Your web browser is out of date.

For your security and improved experience online, please update your browser.

This site is intended for healthcare professionals only
×
Share this article
Share on facebook
Facebook
Share on twitter
Twitter
Share on linkedin
LinkedIn
Share on email
Email
Share on print
Print

Flash and continuous glucose monitoring reveals improvements in glycaemic control during lockdown

Devices and Technology – September 2020 digest

Did glycaemic control improve or worsen during lockdown in people with type 1 diabetes?

Strict stay-at-home orders have been put in place across the world to reduce the spread of the SARS-CoV-2 virus, and there have been concerns that the resulting changes in daily routine, stress, diet, physical activity and access to diabetes services could have a negative effect on glycaemic control in people with diabetes. However, two recent studies suggest limited, or even beneficial, effects in users of flash or continuous glucose monitoring (CGM).

The first study, a retrospective review of 92 people in Spain, compared glucose metrics over two-week periods prior to and during the early stages of the Spanish national lockdown (Mesa et al, 2020). Overall, the mean Time In Range (TIR) increased significantly, by 3.3 percentage points, during lockdown, driven mainly by significant reductions in time spent in hyperglycaemia (time in hypoglycaemia was not reduced, although nearly 40% of participants achieved a Time Below Range of <4%). Mean blood glucose fell from 8.9 to 8.5 mmol/L.

The second study, conducted in Edinburgh, evaluated glucose metrics in 572 users of flash glucose monitoring who had sensor data available for two-week periods prior to and 7 weeks into the UK lockdown (Dover et al, 2020). During lockdown, mean TIR increased significantly by 3 percentage points, with associated improvements in glucose variability and estimated HbA1c. However, there was a small but significant reduction in the number of people who achieved a Time Below Range of <5% (64% of participants before lockdown vs 58% after lockdown).

A number of potential reasons are proposed to explain the improved glycaemic control observed in the two studies. More regular patterns of daily life, more home-cooked food allowing more accurate carbohydrate counting, easier administration of meal-time boluses and decreased workloads may all have helped to improve glucose control.

However, the Edinburgh study outlined some important exceptions to the trend of improved glycaemic control. Overall, 22% of participants had a ≥5% reduction in TIR. Those in the top two quintiles for socioeconomic deprivation were more likely to have an increase in TIR, and deprivation was the only independent predictor of a ≥5 mmol/mol (0.5%) increase in estimated HbA1c, which occurred in 16% of participants. These findings may have been due to worse diet and reduced exercise during lockdown, as well as increased stress from childcare commitments and precarious employment and income.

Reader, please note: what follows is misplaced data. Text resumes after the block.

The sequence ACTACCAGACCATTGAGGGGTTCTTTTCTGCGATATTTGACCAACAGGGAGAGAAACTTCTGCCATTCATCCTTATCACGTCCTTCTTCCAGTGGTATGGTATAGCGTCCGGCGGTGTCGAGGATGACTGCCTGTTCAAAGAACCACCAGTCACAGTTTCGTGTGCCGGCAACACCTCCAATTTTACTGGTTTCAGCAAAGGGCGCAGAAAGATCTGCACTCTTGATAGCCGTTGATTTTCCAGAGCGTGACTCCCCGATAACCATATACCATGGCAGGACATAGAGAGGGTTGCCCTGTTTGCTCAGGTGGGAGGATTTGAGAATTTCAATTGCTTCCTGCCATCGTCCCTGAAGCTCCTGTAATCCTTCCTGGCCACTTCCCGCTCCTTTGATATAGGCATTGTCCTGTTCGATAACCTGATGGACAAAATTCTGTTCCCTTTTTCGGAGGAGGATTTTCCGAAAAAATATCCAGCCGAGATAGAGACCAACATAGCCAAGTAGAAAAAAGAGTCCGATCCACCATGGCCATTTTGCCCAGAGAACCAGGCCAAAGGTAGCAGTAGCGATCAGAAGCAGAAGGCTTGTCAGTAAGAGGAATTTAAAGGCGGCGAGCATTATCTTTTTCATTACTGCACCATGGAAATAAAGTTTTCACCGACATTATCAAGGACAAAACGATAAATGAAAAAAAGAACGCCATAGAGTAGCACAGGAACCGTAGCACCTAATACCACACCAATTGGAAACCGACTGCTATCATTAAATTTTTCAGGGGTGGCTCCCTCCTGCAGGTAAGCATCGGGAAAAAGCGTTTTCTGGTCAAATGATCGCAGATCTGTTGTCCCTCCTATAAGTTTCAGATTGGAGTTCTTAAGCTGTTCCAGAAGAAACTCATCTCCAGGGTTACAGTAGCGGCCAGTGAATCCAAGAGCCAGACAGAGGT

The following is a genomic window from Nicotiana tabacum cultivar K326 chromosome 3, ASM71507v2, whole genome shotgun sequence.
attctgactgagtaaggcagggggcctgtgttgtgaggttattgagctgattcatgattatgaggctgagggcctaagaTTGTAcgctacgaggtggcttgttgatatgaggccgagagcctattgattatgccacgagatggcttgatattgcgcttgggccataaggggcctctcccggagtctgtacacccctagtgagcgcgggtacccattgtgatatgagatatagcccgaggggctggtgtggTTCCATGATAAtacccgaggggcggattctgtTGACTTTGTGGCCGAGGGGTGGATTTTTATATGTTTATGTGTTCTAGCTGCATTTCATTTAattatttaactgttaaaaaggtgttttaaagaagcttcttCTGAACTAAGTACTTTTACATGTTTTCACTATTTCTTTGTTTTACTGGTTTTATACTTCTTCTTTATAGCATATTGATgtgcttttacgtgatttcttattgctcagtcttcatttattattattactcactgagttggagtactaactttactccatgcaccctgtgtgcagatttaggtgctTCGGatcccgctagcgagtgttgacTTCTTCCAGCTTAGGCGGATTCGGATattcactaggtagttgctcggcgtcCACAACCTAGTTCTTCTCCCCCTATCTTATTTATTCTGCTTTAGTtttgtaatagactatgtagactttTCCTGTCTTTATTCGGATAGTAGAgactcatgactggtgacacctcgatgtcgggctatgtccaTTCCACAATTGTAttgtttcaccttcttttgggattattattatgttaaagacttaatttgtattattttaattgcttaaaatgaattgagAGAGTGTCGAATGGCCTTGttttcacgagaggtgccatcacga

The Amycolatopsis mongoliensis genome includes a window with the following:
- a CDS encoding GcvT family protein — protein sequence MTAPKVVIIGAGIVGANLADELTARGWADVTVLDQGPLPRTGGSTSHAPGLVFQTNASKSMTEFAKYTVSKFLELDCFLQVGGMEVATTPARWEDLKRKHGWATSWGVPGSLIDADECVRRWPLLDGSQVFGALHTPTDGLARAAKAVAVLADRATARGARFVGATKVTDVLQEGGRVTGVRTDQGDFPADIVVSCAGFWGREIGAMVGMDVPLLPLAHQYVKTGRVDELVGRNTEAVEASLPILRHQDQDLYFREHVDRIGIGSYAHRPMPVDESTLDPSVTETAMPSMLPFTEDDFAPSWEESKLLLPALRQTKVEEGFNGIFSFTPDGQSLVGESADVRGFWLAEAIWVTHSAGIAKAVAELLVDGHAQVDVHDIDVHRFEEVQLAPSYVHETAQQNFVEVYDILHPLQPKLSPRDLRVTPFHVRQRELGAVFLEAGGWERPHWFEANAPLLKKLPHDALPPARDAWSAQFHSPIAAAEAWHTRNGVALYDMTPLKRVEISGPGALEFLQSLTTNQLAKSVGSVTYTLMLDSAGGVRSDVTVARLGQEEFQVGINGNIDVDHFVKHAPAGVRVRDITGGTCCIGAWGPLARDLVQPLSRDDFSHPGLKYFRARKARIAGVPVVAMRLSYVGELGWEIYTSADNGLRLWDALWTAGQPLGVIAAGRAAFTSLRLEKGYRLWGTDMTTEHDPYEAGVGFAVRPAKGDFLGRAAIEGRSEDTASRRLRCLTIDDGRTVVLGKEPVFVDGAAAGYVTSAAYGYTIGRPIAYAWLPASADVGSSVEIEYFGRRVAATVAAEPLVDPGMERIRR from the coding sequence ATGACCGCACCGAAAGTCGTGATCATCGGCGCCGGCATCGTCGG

Dover AR, Ritchie SA, McKnight JA et al (2020) Assessment of the effect of the COVID-19 lockdown on glycaemic control in people with type 1 diabetes using flash glucose monitoring. Diabet Med 2 Aug [epub ahead of print]. https://doi.org/10.1111/dme.14374

Mesa A, Viñals C, Pueyo I et al (2020) The impact of strict COVID-19 lockdown in Spain on glycemic profiles in patients with type 1 diabetes prone to hypoglycemia using standalone continuous glucose monitoring. Diabetes Res Clin Pract 167: 108354. https://doi.org/10.1016/j.diabres.2020.108354

Other Digests:

Share this article
Share on facebook
Share on twitter
Share on linkedin
Share on email
Share on whatsapp
For the latest news and articles

Sign up to all DiabetesontheNet journals

© Copyright Omniamed Communications. All Rights Reserved​
108 Cannon Street, London, EC4N 6EU. Registered in the United Kingdom​
Omniamed logo white
For the latest news and articles

Sign up to all DiabetesontheNet journals

 

By clicking ‘Subscribe’, you are agreeing that DiabetesontheNet.com are able to email you periodic newsletters. You may unsubscribe from these at any time. Your info is safe with us and we will never sell or trade your details. For information please review our Privacy Policy.

DiabetesontheNet Logo

This website is for UK healthcare professionals only. To continue, please confirm that you are a UK healthcare professional below.